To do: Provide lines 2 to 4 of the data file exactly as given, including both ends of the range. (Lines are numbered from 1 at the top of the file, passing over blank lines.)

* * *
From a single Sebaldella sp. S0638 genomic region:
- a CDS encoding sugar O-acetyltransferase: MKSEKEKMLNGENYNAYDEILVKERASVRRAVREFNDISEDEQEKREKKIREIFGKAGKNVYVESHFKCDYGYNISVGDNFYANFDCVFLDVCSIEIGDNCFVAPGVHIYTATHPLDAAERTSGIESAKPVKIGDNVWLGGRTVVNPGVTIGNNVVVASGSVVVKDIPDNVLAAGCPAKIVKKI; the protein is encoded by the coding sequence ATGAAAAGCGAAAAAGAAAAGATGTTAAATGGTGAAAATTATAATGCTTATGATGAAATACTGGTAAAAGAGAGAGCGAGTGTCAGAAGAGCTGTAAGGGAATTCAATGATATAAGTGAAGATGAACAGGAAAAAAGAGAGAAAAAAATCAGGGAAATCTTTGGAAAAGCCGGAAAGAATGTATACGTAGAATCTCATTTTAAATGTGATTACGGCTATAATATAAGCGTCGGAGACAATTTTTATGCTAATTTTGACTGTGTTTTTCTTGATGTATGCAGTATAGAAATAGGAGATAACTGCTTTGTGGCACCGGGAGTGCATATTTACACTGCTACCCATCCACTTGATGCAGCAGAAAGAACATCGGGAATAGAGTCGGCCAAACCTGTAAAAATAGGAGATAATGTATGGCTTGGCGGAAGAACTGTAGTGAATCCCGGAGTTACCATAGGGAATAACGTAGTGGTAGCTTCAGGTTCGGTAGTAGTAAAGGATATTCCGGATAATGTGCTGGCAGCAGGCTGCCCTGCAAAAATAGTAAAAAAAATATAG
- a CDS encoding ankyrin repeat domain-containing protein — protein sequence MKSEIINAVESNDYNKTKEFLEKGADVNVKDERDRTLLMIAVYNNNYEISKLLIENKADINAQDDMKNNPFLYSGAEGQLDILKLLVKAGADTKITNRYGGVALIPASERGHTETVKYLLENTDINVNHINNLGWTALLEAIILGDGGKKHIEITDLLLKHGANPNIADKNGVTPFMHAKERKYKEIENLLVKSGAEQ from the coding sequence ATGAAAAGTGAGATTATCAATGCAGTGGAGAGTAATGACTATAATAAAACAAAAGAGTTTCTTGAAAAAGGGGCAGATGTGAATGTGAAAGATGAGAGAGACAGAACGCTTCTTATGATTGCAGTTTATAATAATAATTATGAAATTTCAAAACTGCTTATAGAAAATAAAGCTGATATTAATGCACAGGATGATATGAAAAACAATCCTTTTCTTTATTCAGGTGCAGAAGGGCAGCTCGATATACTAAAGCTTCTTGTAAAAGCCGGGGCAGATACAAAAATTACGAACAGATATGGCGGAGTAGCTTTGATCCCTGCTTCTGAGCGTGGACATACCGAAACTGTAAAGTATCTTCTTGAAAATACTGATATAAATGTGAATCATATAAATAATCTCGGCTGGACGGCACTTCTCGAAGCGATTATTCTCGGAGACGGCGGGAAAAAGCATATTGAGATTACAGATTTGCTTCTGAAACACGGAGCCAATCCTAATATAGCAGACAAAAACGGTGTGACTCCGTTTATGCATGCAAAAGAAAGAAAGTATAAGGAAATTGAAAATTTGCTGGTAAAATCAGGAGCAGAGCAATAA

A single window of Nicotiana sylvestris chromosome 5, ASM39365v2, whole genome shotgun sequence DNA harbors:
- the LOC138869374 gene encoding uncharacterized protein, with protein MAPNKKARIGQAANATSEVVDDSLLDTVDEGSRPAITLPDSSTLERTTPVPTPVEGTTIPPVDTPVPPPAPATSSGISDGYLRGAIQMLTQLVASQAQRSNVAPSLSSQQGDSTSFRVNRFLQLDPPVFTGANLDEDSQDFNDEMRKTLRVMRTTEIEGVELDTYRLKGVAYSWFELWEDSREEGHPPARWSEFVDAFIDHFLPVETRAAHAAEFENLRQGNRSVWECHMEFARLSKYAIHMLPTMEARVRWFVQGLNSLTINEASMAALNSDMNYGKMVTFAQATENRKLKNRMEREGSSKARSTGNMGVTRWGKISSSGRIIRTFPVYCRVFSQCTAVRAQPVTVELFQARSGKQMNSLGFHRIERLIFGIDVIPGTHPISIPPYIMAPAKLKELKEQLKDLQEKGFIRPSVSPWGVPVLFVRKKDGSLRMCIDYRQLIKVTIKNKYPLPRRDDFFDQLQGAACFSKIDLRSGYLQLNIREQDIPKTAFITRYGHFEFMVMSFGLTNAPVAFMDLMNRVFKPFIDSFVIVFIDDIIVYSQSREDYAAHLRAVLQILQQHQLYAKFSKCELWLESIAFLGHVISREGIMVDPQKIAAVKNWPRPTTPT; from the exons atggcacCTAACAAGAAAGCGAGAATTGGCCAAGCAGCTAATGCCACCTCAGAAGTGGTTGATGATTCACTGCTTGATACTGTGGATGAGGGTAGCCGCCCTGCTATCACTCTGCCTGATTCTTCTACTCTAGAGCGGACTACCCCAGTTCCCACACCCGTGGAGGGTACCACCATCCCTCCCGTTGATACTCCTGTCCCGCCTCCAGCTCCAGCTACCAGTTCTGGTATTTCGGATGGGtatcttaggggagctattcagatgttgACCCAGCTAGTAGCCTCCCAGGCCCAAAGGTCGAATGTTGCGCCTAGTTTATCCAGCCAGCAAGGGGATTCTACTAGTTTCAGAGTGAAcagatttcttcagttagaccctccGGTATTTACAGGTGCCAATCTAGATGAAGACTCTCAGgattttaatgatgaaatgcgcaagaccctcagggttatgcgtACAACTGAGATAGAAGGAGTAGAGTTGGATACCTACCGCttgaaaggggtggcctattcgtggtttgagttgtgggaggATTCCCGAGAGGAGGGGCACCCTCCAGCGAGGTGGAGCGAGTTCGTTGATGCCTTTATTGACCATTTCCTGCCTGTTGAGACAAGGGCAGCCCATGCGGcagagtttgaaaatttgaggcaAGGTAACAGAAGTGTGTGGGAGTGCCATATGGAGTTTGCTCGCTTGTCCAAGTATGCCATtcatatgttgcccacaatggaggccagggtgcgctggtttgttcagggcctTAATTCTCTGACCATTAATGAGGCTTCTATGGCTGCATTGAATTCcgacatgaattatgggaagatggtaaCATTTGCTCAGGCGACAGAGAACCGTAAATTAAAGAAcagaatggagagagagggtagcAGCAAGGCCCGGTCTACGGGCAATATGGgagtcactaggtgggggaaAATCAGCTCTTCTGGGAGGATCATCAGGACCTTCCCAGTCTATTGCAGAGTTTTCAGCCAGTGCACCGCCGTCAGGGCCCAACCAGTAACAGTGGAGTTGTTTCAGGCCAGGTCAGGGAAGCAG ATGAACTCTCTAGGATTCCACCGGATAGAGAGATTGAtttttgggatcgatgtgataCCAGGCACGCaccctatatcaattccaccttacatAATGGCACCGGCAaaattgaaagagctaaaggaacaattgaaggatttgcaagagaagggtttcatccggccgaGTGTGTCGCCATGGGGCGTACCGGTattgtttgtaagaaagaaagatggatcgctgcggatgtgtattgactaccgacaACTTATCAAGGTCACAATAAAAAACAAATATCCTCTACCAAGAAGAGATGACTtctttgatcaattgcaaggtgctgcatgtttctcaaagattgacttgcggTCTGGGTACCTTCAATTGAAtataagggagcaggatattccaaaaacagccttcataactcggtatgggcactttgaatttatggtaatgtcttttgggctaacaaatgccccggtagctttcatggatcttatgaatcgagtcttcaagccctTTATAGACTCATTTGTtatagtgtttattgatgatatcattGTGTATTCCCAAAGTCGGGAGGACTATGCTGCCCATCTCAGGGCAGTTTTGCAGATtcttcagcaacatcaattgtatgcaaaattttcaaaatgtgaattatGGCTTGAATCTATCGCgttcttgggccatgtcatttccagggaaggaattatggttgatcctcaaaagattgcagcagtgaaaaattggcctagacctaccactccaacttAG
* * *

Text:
- a CDS encoding sugar O-acetyltransferase: MKSEKEKMLNGENYNAYDEILVKERASVRRAVREFNDISEDEQEKREKKIREIFGKAGKNVYVESHFKCDYGYNISVGDNFYANFDCVFLDVCSIEIGDNCFVAPGVHIYTATHPLDAAERTSGIESAKPVKIGDNVWLGGRTVVNPGVTIGNNVVVASGSVVVKDIPDNVLAAGCPAKIVKKI; the protein is encoded by the coding sequence ATGAAAAGCGAAAAAGAAAAGATGTTAAATGGTGAAAATTATAATGCTTATGATGAAATACTGGTAAAAGAGAGAGCGAGTGTCAGAAGAGCTGTAAGGGAATTCAATGATATAAGTGAAGATGAACAGGAAAAAAGAGAGAAAAAAATCAGGGAAATCTTTGGAAAAGCCGGAAAGAATGTATACGTAGAATCTCATTTTAAATGTGATTACGGCTATAATATAAGCGTCGGAGACAATTTTTATGCTAATTTTGACTGTGTTTTTCTTGATGTATGCAGTATAGAAATAGGAGATAACTGCTTTGTGGCACCGGGAGTGCATATTTACACTGCTACCCATCCACTTGATGCAGCAGAAAGAACATCGGGAATAGAGTCGGCCAAACCTGTAAAAATAGGAGATAATGTATGGCTTGGCGGAAGAACTGTAGTGAATCCCGGAGTTACCATAGGGAATAACGTAGTGGTAGCTTCAGGTTCGGTAGTAGTAAAGGATATTCCGGATAATGTGCTGGCAGCAGGCTGCCCTGCAAAAATAGTAAAAAAAATATAG
- a CDS encoding ankyrin repeat domain-containing protein — protein sequence MKSEIINAVESNDYNKTKEFLEKGADVNVKDERDRTLLMIAVYNNNYEISKLLIENKADINAQDDMKNNPFLYSGAEGQLDILKLLVKAGADTKITNRYGGVALIPASERGHTETVKYLLENTDINVNHINNLGWTALLEAIILGDGGKKHIEITDLLLKHGANPNIADKNGVTPFMHAKERKYKEIENLLVKSGAEQ from the coding sequence ATGAAAAGTGAGATTATCAATGCAGTGGAGAGTAATGACTATAATAAAACAAAAGAGTTTCTTGAAAAAGGGGCAGATGTGAATGTGAAAGATGAGAGAGACAGAACGCTTCTTATGATTGCAGTTTATAATAATAATTATGAAATTTCAAAACTGCTTATAGAAAATAAAGCTGATATTAATGCACAGGATGATATGAAAAACAATCCTTTTCTTTATTCAGGTGCAGAAGGGCAGCTCGATATACTAAAGCTTCTTGTAAAAGCCGGGGCAGATACAAAAATTACGAACAGATATGGCGGAGTAGCTTTGATCCCTGCTTCTGAGCGTGGACATACCGAAACTGTAAAGTATCTTCTTGAAAATACTGATATAAATGTGAATCATATAAATAATCTCGGCTGGACGGCACTTCTCGAAGCGATTATTCTCGGAGACGGCGGGAAAAAGCATATTGAGATTACAGATTTGCTTCTGAAACACGGAGCCAATCCTAATATAGCAGACAAAAACGGTGTGACTCCGTTTATGCATGCAAAAGAAAGAAAGTATAAGGAAATTGAAAATTTGCTGGTAAAATCAGGAGCAGAGCAATAA

A single window of Nicotiana sylvestris chromosome 5, ASM39365v2, whole genome shotgun sequence DNA harbors: